Use your dog's vital signs to determine if he is in good health. Deviations from baseline numbers may mean he is injured, sick or poisoned.
Most injuries, illnesses and poisonings cause a change in one or more of these.
If you know your dog's baseline body temperature, resting heart rate, and resting respiratory rate, then you can quickly check that he's fine, or note that something is affecting his health.
If your dog's temperature is 102°F (39°C), you can breathe a sigh of relief. The normal range for dogs is 100°F (approximately 37.8°C) to 102.5°F (slightly over 39°C).
You'll need a rectal thermometer to check your dog's temperature.
If you're using a mercury thermometer, shake it until the reading drops below 99°F (approximately 37.3°C).
If you're using an electronic one, turn it on; there's no need to shake it.
Lubricate the bulb with some K-Y jelly or petroleum jelly.
Grasp and firmly hold the base of his tail so that he does not sit on the thermometer.
Holding the thermometer about two inches (five centimetres) from the bulb, gently slide it one inch (2.5 centimetres) into the rectum. Continue holding his tail and the thermometer for 60 seconds. Remove the thermometer and read the temperature.
This procedure may require two people, one to hold your dog and one to insert the thermometer and hold it and his tail.
If you are doing this alone, straddle him, facing his rump. Close your legs firmly against his abdomen to keep him secure while you grasp his tail and insert the thermometer.
Resting Heart Rate
Of the three vital signs, the resting heart rate for dogs shows the greatest variation. Unlike humans, the heart rate of dogs varies widely based on the size of the breed.
Place a clock or watch with a second hand on a chair or table near you. Stand over your dog, with his head facing away from you. Place both hands on his ribs, below his elbows. Move your hands until you can feel his heartbeat easily.
Count the number of beats in a 15 second period, then multiply by four. Or count for 30 seconds and multiply by two.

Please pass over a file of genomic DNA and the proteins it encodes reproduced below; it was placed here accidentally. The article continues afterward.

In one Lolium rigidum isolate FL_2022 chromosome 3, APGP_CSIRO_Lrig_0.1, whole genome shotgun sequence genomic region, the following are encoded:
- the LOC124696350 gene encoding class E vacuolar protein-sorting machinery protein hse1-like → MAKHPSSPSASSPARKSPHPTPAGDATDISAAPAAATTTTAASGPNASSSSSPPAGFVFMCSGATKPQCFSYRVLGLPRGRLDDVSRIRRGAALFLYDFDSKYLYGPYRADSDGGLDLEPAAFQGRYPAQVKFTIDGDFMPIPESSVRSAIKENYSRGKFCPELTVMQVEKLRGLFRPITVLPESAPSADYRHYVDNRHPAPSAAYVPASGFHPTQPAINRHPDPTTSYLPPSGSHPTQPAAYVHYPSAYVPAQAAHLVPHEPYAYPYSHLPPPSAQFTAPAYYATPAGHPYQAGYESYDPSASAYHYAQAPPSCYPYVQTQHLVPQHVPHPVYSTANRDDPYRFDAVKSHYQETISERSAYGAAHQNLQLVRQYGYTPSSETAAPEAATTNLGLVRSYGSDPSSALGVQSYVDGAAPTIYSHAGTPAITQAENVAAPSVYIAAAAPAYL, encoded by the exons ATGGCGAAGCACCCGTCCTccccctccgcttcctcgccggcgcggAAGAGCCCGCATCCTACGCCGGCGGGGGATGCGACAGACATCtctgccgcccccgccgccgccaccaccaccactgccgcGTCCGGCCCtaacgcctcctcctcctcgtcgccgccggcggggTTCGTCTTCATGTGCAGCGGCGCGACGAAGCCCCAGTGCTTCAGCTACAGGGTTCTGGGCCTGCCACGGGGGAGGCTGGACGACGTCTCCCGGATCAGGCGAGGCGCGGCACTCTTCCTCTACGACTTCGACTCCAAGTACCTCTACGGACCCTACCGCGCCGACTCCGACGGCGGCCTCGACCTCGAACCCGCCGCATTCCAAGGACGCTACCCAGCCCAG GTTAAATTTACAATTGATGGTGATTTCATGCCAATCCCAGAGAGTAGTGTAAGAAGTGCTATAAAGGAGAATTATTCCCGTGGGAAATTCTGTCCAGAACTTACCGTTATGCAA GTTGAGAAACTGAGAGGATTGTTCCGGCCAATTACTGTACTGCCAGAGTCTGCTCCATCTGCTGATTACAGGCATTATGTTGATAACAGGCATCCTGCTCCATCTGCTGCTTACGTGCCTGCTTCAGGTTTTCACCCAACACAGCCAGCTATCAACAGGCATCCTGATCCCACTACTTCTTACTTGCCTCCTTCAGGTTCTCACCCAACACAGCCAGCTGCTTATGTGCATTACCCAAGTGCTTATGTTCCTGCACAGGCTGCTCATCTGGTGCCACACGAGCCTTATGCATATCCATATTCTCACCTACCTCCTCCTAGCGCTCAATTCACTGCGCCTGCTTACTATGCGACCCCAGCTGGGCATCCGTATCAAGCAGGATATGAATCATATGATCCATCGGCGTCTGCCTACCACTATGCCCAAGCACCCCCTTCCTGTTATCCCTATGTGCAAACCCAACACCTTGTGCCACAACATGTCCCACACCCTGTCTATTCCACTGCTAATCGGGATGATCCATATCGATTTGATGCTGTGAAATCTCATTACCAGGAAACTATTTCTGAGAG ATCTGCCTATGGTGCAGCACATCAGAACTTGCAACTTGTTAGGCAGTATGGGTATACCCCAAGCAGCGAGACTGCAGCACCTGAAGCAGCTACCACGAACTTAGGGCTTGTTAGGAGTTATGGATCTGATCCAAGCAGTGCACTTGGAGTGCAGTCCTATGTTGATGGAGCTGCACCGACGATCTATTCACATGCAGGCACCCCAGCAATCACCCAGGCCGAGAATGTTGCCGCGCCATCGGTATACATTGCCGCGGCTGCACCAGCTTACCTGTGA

While you're checking, also practice taking his pulse from other places. If he's ever ill and unable to stand, you won't be able to use the above method.
Other locations where you can check his pulse are the sides of his neck, on the inner thighs of his hind legs, and on his lower front legs, which is the equivalent of your wrists.
Resting Respiratory Rate
The normal respiratory rate for a dog ranges from 15 to 30 breaths per minute. It's easy to count your dog's breathing rate. With a clock or watch with a second hand, count the number of breaths for one minute.
Do not, however, try to count his breaths when he's panting — it doesn't count as breaths. Panting occurs when he's hot, short of breath, excited or in pain.
Some breeds pant more than others:
Dogs with heavy coats pant more when it's warm. Dogs with pushed-in faces, such as Pugs and English Bulldogs, pant more than other breeds. The shape of their faces forces them to work harder to get air in and out of their lungs.
These three vital signs — normal temperature, resting heart rate, and resting respiratory rate — are important indicators of good health and health issues. Don't delay in learning what your dog's baseline vital signs are.
If you don't feel comfortable testing for the baseline numbers of these vital signs, ask your vet to provide you with the numbers, or ask her to show you how to check for them yourself.
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